We were watching the news coverage of Hurricane Florence.  I have a close friend who lives in North Carolina, so Florence has been at the top of my mind for awhile now.  As we watched, I was texting with my friend, and was relieved to hear that she was safe and relatively unaffected.  My kids sat there watching the devastation on TV, whispering to each other on the couch before heading upstairs conspiratorially.  They came down with their charity jars in hand: “Mom, we want to give our charity money to the people affected by the Hurricane,” they said.

In years past, we’ve donated to whatever cause is closest to our hearts.  My husband and I have a “charity jar” too, and a few times a year, depending on the circumstances of our world, we give it out accordingly, usually pooling the kid’s charity money in with ours.  We’ve given to friends fallen on hard times, needy families at Christmas, natural disasters, the Canadian Cancer Society, the Food Bank, and most recently, to the Humboldt Broncos tragedy.  We always talk about this giving with our kids, putting our money where our mouths are, and my son has taken to asking if we can bring our “charity” money whenever we go to BlueJays games so that he can pass it out to those in need along the PATH system.  So when they came downstairs with their jars, my heart swelled with pride; $86 is headed down to the Hurricane Florence rescue efforts, but there’s been far more than $86 worth of lessons learned.

Good job, my babies.

Be kind.  Always.


What Cancer Cannot Do

The world lost a fighter on Sunday.

That fighter’s name was Jen Young, or JY, as she’s known.  She was a member of Crossfit Altitude, the gym I’ve been a part of for more than five years; if you know anything about CrossFit, you’ll know that we’re a tight-knit bunch.  And while JY and I weren’t close friends, I have certainly admired the battle she’s waged over the past year and a half.  In her case, the cancer began as cervical cancer and metastasized to her liver.  She was 31 years old.

I’ve written about her a couple of times here and there, but now I’m going to share her education and advice, in her own remarkable, touching, transparently honest words, courtesy of her blog ‘From Potato to Paleo.’

How she was initially diagnosed:

“One of the first things people seem to ask me is how I found out. Since cervical cancer is one of the most preventable and can often be detected earlier than most, I don’t mind sharing. In May I went for my regular annual physical, and the doctor did not see anything abnormal. I did not get a pap at this time, because paps are only every 3 years now and I had had a normal one the year before. In principle, I am very much against this change in policy, but my particular cancer tends not to show up in paps in the pre-cancerous “abnormal cell” stage like many others do, so it likely would not have made a difference in my case. In June/July I noticed bleeding outside of my cycle that seemed different. I went to the doctor again in August and asked for a pap and exam. She could see the tumor, and sent me to the gynocologist right away for a biopsy. The gynocologist took one, but was convinced it was just a fibroid given its rapid appearance; most cervical cancers grow much more slowly than my mutant variety (aren’t I just the overachiever). Obviously she was incorrect, although I’m not in the least bit upset with her. I would rather have spent that week believing it was no big deal than all stressed about it waiting for results.”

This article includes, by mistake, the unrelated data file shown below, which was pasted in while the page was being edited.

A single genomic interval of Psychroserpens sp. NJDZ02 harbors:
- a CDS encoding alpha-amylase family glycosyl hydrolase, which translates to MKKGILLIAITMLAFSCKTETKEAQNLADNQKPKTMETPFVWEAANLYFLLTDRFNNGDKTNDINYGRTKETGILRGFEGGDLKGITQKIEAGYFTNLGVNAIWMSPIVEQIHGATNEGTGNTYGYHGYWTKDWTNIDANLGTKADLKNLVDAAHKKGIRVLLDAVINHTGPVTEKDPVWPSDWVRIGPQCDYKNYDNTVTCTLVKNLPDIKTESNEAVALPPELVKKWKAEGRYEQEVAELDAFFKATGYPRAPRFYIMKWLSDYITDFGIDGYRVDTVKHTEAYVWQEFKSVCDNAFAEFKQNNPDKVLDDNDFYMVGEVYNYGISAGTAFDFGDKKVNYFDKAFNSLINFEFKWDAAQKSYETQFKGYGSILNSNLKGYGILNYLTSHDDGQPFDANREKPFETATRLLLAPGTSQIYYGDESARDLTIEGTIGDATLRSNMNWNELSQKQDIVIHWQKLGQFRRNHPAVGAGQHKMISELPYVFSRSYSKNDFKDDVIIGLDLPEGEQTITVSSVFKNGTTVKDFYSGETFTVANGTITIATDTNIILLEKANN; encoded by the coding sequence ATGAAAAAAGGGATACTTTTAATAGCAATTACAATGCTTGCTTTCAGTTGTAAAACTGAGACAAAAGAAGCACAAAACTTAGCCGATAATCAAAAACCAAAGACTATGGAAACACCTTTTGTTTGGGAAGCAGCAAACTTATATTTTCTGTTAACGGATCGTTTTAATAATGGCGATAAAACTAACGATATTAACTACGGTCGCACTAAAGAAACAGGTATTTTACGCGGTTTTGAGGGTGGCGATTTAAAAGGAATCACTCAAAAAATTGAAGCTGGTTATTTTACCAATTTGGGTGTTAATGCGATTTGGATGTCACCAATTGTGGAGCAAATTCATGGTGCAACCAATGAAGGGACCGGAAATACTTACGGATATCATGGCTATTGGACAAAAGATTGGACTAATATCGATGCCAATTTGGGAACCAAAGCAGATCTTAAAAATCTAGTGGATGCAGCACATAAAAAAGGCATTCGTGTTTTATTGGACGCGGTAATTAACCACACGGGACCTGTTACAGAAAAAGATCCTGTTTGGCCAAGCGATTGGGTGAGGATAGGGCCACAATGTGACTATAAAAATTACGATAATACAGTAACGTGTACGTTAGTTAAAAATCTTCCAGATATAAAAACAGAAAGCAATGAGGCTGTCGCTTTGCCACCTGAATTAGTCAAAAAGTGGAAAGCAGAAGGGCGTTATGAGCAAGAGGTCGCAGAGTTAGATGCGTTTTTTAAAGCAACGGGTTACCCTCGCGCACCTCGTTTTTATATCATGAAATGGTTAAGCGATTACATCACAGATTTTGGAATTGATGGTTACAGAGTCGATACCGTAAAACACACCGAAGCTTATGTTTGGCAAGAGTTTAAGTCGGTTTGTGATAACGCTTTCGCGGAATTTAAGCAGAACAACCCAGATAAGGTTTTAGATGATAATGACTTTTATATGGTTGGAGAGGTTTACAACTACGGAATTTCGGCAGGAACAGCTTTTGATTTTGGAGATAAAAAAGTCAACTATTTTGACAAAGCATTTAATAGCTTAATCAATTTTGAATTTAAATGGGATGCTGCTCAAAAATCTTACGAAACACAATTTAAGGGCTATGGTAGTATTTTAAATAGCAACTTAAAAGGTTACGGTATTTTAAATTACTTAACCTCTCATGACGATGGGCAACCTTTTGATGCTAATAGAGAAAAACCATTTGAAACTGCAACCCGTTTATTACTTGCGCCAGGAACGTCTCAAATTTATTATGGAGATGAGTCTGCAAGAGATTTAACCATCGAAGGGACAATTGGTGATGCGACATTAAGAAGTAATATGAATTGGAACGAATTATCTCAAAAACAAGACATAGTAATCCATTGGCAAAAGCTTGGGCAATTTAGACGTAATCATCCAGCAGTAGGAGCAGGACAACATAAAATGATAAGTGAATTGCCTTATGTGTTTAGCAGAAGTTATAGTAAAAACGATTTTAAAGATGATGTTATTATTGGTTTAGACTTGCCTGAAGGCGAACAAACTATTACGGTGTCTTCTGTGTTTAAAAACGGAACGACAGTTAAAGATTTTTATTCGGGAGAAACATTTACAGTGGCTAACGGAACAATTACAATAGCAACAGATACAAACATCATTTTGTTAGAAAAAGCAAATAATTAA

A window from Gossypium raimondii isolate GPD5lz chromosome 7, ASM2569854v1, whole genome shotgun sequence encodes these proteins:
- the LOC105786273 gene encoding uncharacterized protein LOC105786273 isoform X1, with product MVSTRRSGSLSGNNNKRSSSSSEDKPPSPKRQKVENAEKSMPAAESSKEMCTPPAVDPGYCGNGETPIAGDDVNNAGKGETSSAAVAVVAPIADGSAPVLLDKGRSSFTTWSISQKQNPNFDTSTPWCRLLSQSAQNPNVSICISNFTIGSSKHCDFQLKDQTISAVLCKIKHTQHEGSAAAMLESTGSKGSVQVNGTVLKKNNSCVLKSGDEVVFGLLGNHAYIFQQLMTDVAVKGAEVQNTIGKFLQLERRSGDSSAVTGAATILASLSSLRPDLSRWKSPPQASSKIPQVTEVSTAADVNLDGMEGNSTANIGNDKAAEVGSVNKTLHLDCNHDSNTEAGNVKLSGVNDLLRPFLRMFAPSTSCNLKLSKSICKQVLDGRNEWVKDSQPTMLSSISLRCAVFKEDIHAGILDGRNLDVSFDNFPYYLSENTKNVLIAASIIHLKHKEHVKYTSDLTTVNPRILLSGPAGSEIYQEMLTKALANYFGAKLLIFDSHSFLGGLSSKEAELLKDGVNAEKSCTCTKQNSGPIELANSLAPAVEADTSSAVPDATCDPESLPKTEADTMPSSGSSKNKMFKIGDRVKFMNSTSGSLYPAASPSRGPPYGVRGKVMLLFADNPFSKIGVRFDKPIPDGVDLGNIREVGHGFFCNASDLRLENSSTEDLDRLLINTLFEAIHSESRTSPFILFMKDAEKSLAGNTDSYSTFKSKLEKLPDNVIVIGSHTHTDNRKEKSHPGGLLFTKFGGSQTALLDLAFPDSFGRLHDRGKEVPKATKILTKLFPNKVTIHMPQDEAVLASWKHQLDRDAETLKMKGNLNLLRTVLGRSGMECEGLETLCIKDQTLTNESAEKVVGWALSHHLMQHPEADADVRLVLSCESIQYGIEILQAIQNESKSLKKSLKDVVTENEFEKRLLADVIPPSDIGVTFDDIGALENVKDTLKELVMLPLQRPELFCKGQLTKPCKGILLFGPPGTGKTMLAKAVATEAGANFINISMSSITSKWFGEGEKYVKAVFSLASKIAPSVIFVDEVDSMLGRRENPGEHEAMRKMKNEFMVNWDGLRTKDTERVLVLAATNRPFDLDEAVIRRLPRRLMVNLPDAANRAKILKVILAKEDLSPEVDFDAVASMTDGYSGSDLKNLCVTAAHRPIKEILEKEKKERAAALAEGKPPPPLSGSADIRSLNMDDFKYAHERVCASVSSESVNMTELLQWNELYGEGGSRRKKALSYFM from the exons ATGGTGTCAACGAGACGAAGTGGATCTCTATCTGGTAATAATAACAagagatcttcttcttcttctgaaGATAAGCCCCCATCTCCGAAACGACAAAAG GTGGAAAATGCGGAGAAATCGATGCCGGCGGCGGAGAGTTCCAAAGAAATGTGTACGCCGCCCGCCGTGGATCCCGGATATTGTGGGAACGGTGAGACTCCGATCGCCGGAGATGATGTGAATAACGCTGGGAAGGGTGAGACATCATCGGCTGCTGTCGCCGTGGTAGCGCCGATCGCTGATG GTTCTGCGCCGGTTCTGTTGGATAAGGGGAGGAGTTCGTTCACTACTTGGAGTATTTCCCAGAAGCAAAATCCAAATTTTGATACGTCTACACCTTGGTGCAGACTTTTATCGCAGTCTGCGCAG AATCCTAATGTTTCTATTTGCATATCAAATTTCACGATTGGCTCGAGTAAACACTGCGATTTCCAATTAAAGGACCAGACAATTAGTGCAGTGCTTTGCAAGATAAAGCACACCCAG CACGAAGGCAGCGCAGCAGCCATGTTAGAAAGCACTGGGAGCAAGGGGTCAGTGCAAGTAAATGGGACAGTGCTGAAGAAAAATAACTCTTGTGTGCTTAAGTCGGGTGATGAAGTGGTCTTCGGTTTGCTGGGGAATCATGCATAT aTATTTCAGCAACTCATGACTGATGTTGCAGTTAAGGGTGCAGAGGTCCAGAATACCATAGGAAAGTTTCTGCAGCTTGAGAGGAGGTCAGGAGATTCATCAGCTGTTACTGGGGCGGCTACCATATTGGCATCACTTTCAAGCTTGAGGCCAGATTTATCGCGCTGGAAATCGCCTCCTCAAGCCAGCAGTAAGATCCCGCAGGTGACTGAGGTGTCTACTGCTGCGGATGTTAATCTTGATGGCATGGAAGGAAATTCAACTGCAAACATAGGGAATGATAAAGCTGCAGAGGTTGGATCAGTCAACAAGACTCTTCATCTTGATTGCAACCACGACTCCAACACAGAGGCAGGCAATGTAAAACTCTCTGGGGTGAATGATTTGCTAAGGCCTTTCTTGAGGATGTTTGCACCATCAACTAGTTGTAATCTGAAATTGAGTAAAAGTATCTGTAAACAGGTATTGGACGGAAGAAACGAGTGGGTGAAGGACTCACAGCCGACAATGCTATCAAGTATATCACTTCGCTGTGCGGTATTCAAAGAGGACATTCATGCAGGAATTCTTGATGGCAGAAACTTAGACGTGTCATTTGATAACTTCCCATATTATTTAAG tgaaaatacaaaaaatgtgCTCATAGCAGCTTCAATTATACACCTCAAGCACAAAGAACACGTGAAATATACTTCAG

Her take on fear and inspiration:

“I’m not inspiring. I’m just terrified, and too proud to show it…. That said, you needn’t feel bad every time you talk to me about some aspect of life, yours or mine, that is not cancer related. Just because you didn’t feel terrified at any point today doesn’t mean that you don’t have problems. Having cancer didn’t make me suddenly immune to “ordinary” problems. I still get unreasonably angry at old people in parking lots and irritable with poor customer service. Problems are relative in the life experience, and I am not judging yours.”

Her advice:

“1.  Smile more”.

“1b.  Do things that make other people smile”.

“2.  Pay attention”.

“3.  Trust the universe”.

lts-logoJY also co-founded the Love the Snatch Foundation while fighting her courageous battle.  LtS goals include fundraising, cervical cancer awareness, open conversation, and promoting/supporting wellness through health and fitness.  If you’re inclined and able, please consider donating here.

Lastly, have a read of this image that’s been floating around the internet.  “It cannot conquer the spirit“.